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How to eat like a local in Düsseldorf

Fan of meat and potatoes? You're in the right place. Try the city's best local eats, from bratwurst to beer and frites.

By Courtney Tenz |
Bratwurst with sauerkraut, potatoes and beer
Photograph: Dominik Schwind/Flickr Bratwurst with sauerkraut, potatoes and beer

It’s often been said that butter and salt are the German cook’s go-to spices. In Düsseldorf, add a dollop of the city’s infamous spicy mustard and you’re well on your way to understanding local taste. While there’s plenty of traditional German fare to be found on the menu at breweries, where meat-heavy meals like the Rheinischer Sauerbraten are washed down with an Altbier, Düsseldorf has a rich immigrant history that has helped fancy up the German palate a bit. You can find some of the best sushi and ramen here, thanks to a large community of Japanese immigrants. At Christmas, grab a fried potato pancake with applesauce, known as a Reibekuchen, and a mug of mulled wine (Glühwein) at an outdoor market and call it a meal. Although German food can be quite heavy, vegetarian dishes are increasingly lightening up local menus; if you do have dietary restrictions, though, be sure to ask if those potatoes or pumpkin soup have speck (pig fat) in them.

How to eat like a local in Düsseldorf

Photograph: Dr. Bernd Gross/Wikimedia Commons
Restaurants, Gastropubs

Sauerbraten and senfrostbraten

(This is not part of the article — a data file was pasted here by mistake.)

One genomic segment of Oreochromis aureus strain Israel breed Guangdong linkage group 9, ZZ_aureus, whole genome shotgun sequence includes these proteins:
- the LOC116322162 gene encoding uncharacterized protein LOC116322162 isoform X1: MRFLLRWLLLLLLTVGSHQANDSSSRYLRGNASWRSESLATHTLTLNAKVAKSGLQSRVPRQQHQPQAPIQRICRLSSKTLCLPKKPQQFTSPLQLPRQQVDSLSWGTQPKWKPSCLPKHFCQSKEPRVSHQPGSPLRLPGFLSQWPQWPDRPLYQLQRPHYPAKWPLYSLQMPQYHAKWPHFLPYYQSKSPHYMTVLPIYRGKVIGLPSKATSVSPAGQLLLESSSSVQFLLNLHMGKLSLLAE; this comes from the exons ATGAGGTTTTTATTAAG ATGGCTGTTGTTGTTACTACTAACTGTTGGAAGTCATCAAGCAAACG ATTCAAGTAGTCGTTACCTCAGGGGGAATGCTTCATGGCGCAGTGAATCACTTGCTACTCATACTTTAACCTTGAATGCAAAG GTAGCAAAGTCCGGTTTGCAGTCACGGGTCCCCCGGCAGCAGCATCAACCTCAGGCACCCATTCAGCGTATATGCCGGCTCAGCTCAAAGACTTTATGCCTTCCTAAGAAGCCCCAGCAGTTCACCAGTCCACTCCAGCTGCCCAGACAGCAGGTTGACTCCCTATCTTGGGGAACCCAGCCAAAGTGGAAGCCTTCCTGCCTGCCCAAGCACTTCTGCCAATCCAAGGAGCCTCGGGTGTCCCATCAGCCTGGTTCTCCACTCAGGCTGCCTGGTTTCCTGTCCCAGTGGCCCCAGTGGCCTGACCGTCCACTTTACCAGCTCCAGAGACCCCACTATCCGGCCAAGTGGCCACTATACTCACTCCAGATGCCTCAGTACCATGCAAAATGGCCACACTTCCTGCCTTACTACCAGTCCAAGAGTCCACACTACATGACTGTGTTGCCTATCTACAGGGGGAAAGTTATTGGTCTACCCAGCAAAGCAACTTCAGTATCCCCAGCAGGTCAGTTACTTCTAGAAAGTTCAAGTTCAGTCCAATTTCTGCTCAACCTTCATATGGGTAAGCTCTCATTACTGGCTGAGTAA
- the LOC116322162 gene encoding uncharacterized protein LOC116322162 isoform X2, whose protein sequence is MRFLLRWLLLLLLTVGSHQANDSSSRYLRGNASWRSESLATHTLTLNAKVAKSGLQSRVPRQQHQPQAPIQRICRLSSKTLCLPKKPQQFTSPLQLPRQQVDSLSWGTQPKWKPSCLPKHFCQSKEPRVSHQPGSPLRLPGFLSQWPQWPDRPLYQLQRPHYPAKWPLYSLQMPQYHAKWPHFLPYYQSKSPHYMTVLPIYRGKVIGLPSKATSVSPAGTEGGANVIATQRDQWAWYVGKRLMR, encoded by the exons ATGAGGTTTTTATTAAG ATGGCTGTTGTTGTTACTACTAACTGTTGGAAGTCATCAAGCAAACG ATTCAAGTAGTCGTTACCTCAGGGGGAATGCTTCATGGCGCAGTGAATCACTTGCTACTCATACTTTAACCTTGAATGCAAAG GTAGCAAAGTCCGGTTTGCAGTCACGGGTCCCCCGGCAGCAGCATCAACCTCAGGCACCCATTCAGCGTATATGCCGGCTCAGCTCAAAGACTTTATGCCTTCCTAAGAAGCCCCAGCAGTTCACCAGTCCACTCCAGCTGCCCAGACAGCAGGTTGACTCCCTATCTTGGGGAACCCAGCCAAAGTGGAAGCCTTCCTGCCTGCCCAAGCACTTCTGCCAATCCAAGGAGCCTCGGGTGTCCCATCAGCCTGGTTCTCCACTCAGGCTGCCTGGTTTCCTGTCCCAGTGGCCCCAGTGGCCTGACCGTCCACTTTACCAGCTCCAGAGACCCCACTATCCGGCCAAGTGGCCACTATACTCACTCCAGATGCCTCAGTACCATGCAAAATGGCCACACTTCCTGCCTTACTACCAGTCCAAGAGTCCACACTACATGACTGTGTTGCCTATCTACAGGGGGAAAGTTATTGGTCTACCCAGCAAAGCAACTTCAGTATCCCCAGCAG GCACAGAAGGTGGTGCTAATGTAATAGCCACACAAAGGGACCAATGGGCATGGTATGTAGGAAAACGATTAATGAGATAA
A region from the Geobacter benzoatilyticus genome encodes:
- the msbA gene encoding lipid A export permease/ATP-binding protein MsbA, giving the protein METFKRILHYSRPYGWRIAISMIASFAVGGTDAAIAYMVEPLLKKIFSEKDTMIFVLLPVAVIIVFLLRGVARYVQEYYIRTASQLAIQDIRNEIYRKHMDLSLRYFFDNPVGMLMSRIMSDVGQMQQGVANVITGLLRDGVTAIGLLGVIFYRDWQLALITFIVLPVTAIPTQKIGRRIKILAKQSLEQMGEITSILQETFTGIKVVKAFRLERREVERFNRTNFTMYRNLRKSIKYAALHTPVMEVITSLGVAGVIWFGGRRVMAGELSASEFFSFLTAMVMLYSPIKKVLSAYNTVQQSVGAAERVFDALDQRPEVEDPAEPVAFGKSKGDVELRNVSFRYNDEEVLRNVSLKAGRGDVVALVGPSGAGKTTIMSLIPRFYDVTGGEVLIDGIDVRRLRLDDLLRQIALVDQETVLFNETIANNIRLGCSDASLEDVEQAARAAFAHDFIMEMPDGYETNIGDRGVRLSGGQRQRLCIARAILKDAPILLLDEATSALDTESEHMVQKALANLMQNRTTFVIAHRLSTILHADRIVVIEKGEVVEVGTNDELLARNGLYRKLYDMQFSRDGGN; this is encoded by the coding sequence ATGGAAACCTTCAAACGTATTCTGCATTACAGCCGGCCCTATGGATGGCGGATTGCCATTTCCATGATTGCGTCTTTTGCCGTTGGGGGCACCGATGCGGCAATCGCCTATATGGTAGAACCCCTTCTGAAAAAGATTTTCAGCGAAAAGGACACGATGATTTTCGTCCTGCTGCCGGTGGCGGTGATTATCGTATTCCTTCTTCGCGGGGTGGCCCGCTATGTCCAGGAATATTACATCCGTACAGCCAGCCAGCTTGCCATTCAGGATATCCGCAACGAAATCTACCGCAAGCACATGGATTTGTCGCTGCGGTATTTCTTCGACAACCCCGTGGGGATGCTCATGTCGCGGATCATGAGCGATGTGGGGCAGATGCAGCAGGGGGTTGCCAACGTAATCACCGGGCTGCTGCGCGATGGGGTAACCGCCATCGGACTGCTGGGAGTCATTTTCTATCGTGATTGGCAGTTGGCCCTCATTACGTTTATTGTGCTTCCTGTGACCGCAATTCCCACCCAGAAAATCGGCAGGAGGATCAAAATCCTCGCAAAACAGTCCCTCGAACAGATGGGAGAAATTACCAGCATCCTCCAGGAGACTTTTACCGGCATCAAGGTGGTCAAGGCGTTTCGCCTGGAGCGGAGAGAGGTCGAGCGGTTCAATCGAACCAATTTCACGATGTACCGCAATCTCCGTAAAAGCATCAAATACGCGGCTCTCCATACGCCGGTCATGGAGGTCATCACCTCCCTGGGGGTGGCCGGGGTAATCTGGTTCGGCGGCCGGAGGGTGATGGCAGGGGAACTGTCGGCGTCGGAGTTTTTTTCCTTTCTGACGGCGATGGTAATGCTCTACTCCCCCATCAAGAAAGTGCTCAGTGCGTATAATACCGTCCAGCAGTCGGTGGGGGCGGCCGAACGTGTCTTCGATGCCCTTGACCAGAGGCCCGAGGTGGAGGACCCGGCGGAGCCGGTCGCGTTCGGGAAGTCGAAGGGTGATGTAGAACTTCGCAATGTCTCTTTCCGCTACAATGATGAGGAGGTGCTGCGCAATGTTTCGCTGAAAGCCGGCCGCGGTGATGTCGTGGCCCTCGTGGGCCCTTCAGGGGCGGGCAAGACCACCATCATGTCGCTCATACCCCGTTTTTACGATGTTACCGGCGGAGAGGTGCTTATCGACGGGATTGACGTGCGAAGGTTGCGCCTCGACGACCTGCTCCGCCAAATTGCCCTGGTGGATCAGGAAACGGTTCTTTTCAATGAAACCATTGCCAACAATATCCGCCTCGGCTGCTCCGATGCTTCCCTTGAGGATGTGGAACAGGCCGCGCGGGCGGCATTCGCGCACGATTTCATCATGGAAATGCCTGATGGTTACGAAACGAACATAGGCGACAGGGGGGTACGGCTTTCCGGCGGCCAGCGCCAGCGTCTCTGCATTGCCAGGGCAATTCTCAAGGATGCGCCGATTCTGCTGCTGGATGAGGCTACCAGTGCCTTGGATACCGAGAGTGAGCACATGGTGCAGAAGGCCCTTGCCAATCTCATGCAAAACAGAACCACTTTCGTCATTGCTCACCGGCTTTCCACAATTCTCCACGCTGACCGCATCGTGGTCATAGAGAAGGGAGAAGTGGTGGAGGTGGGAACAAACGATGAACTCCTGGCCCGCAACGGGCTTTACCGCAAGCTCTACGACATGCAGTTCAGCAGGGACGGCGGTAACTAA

No visit to the Rhineland would be complete with trying a good old-fashion Sauerbraten. A uniquely-spiced beef roast (sometimes made with horsemeat) marinated for days in a vinegar dressing, it acquires an acidic taste that pairs well with sauerkraut. In Dusseldorf, they even have their own variation on the traditional roast known as the Düsseldorfer Senfrostbraten, which has the meat covered in the spicy local mustard the city is known for. Though its strong flavor is not for everyone, the beef roast serves as a nice break from the pork-heavy traditional German fare.

Where to get it: Hausbrauerei Zum Schlüssel 

Restaurants, Contemporary European

Venison medallions

Deer are a rare site in Düsseldorf, thanks to the large populations and heavy industrialization of the area of the last century. That makes venison even more of a delicacy—and one that pops up on the menus of the city’s most sought-after restaurant addresses. Traditionally, the meat is served in small portions, sliced either into medallions or made into a goulash with a thick brown gravy that balances out with its game-y wild flavors.

Where to get it: Brasserie 1806

Restaurants, German

Himmel und Äd (Heaven and Earth)

Drawing its name from the apples and potatoes comprising the dish, Himmel und Äd is a brewhouse specialty in Germany’s Rhineland region. The apples represent the fruits of the heaven; the potatoes, the earth. Don’t get fooled into thinking this is a vegetarian dish, though (as some locals might tell you): the mashed potatoes and apple sauce are just side dishes for the main course: blood sausage or black pudding, slathered in bacon-fried onions.

Where to get it: Brauerei zum Schiffchen

Photograph: Courtesy Takumi
Restaurants, Ramen


Noodles aren’t the first thing to come to mind when thinking of typical German cuisine, but Düsseldorf isn’t your typical German city in many of ways. Nowhere else in the country are you treated to such delightful Japanese dishes as you are in Düsseldorf’s Japan Quarter. The long-term immigrant community that’s made the area home also brought a taste of Japan with them, opening sushi bars and ramen shops throughout the neighborhood.

Where to get it: Takumi

Restaurants, Delis

Granola and green smoothies